Grades are one of the most important and frequently communicated measures of school performance, but significant questions surround their validity as measures of school performance. These questions relate to how teachers construct grades – the processes they use, the factors they consider. Because these factors and processes may relate to teachers’ belief systems about what grades measure and how they relate to instruction, we have sought over the last decade to understand unorthodoxies in teacher and teacher candidates’ beliefs about grades. We have focused our research on measuring and understanding teacher and teacher candidates’ beliefs about the use of unorthodox practices in grading, because there is widespread consensus that achievement is the dominant factor that composes a school grade—what is less easily explained is source of remaining variance in grades. We seek to understand whether there are other, systematic factors related to instruction and assessment that may influence grading decisions. Ultimately, knowledge about how teachers understand grades may inform efforts to improve grading practice and make grades more reliable and valid.

PURPOSE STATEMENT :The paper reports on the development and validation of a research instrument for the study of teacher or teacher candidate beliefs about grading.

Background: Grading Practices and Beliefs

GRADING PRACTICES

Academic achievement has repeatedly been identified as the dominant type of performance that correlates with teachers’ grades (Brookhart, 2015). Thus, grades may be said to measure primarily student achievement. However, many studies, both quantitative and qualitative, have shown that teachers explicitly consider factors other than achievement in composing grades, either explicitly through the components of course performance that they plan to include in calculated grades, or implicitly when they report factors they are likely to consider when awarding a grade. Research demonstrates that teachers sometimes assign grades with consideration to work habits (Farkas, Grobe, Sheehan, & Shuan, 1990); self-control in school work or “getting it done” (Duckworth, Quinn, & Tsukayama, 2012; McMillan, Myran, & Workman, 2002); attitude, engagement, and interest (Russell & Austin, 2002; Willingham, Pollack, & Lewis, 2002); effort and classroom conduct (Cizek et al., 1995; Cross & Frary, 1999; McMillan et al., 2002; Randall & Engelhard, 2010). Grading practices have been found to vary between teachers and even within a single teacher’s practice (Cizek et al., 1995). For at least the last two decades, research has overwhelmingly concluded that teachers assign grades in an unpredictable manner, based on both achievement and non-achievement factors (Cizek et al., 1995; Cross & Frary, 1999; McMillan, 2001; McMillan et al., 2002). Because teachers consciously or unconsciously report grades that are influenced by both achievement and non-achievement factors, the construct represented by grades is sometimes considered multidimensional (Brookhart et al., 2016). It has also been referred to as a “hodgepodge” (Brookhart, 1991).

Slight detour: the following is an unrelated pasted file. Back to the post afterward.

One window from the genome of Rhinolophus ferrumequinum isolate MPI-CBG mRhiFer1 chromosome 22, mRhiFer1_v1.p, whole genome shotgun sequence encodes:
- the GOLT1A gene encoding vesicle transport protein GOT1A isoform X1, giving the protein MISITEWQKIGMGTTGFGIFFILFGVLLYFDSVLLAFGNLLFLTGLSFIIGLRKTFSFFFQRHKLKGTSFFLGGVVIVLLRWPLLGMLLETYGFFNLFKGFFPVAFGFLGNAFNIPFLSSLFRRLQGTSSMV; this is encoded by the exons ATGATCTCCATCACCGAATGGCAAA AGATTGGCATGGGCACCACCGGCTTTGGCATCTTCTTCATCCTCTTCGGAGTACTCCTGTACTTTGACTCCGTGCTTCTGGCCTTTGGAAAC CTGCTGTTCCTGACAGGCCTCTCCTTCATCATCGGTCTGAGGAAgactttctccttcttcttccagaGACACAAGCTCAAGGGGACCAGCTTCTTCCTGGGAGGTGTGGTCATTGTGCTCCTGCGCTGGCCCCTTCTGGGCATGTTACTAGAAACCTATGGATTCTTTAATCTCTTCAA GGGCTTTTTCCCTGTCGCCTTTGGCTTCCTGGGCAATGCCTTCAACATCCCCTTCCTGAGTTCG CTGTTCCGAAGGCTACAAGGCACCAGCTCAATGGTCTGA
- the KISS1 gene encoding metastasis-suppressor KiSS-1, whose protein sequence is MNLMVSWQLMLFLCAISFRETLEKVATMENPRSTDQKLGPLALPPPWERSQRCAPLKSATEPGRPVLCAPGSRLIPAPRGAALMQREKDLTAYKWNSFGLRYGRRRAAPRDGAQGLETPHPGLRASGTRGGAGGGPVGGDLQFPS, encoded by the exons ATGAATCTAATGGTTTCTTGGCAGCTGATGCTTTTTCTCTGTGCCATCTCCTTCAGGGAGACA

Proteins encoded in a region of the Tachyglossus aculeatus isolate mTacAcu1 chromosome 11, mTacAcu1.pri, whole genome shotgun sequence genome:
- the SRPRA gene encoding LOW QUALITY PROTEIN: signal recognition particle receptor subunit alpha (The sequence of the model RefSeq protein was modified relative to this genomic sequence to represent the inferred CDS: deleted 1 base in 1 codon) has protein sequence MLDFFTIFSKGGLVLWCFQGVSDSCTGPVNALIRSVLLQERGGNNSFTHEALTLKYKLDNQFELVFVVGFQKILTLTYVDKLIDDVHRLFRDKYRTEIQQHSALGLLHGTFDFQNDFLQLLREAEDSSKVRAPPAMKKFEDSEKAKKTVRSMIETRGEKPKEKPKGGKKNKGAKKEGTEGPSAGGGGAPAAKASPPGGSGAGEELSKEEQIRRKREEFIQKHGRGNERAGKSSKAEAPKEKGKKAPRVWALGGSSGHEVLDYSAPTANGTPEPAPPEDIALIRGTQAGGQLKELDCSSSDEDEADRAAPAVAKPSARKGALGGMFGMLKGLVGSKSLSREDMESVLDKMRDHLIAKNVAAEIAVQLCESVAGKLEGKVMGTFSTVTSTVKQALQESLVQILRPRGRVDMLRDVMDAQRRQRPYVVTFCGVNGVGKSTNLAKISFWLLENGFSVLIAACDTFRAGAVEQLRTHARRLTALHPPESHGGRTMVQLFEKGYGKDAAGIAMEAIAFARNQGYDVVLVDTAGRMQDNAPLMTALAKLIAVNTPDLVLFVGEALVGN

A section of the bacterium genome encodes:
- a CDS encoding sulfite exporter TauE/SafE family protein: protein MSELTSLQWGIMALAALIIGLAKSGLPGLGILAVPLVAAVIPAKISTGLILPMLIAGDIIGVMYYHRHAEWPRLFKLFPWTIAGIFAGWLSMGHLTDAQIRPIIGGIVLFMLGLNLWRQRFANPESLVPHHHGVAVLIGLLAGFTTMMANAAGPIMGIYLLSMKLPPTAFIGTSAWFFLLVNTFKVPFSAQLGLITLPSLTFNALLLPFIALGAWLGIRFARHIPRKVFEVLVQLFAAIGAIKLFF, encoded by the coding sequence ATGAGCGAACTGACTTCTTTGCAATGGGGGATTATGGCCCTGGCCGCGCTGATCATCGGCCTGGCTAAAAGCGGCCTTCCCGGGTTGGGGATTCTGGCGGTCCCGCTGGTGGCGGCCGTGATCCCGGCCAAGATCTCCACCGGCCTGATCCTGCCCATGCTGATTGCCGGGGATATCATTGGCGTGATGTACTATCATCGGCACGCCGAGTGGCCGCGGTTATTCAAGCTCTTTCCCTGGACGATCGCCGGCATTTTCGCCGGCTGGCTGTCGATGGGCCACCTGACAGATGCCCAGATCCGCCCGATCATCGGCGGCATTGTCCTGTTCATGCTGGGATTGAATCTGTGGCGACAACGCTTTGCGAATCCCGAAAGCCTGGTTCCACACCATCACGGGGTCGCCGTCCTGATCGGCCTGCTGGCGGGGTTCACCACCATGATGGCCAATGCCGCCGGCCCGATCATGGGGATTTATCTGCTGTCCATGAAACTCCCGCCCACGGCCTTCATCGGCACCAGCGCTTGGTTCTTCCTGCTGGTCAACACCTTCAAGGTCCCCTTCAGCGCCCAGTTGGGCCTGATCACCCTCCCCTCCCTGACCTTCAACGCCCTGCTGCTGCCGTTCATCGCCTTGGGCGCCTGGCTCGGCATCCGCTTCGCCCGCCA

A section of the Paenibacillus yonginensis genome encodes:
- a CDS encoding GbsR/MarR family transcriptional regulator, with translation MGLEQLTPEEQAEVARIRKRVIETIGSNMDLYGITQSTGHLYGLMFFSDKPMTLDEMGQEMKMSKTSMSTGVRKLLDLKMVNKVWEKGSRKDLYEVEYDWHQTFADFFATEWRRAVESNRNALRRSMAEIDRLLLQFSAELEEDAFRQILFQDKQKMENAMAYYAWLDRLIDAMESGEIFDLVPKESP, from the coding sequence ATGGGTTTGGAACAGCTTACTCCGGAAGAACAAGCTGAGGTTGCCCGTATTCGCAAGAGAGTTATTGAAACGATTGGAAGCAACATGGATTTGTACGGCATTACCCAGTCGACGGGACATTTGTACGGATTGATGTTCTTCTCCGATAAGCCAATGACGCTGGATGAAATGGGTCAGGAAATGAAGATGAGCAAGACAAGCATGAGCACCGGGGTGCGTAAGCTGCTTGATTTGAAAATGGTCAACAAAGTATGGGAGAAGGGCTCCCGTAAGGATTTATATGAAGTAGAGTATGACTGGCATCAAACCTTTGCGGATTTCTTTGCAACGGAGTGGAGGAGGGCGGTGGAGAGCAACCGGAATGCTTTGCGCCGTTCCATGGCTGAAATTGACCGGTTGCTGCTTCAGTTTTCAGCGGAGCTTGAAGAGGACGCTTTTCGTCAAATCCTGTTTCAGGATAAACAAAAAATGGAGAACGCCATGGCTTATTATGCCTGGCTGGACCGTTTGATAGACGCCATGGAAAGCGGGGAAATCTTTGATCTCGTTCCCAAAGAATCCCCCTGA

STANDARDS=BASED GRADING

To ameliorate internal and between-teacher conflicts, various methods to encourage teachers to stick to achievement or standards in grading have been implemented. Grades can be referenced to standards, or separate space on grade reports can be allotted to achievement and work habits, effort, or growth. There is thus far little evidence that reference to standards actually affects teachers’ perceptions about the basis for awarding grades. Swan, Guskey, and Jung (2014) reported that both teachers who did and did not use standards-based report cards indicated that they perceived standards-based grade reports to provide more and higher quality information compared to traditional grade reports. However, the teachers’ perceptions about their own grading decisions were not measured. In Canada, in spite of implementation of a standardized system for reporting grades, Canadian teachers were found still to espouse grading based on improvement (Tierney et al., 2011). In Australia, physical education teachers continued to base their grades on internal expectations and intuitions about students, despite reference to standards in their discipline during the grading process (Hay & Macdonald, 2008). Further, no studies were found to indicate that separate reporting of achievement and effort has been linked to differences in teacher perceptions about how to award grades. Indeed, in the U.S., where most primary school grading includes separate marks for effort, primary school teachers still endorsed enabling approaches to grading (McMillan, Myran, & Workman, 2002).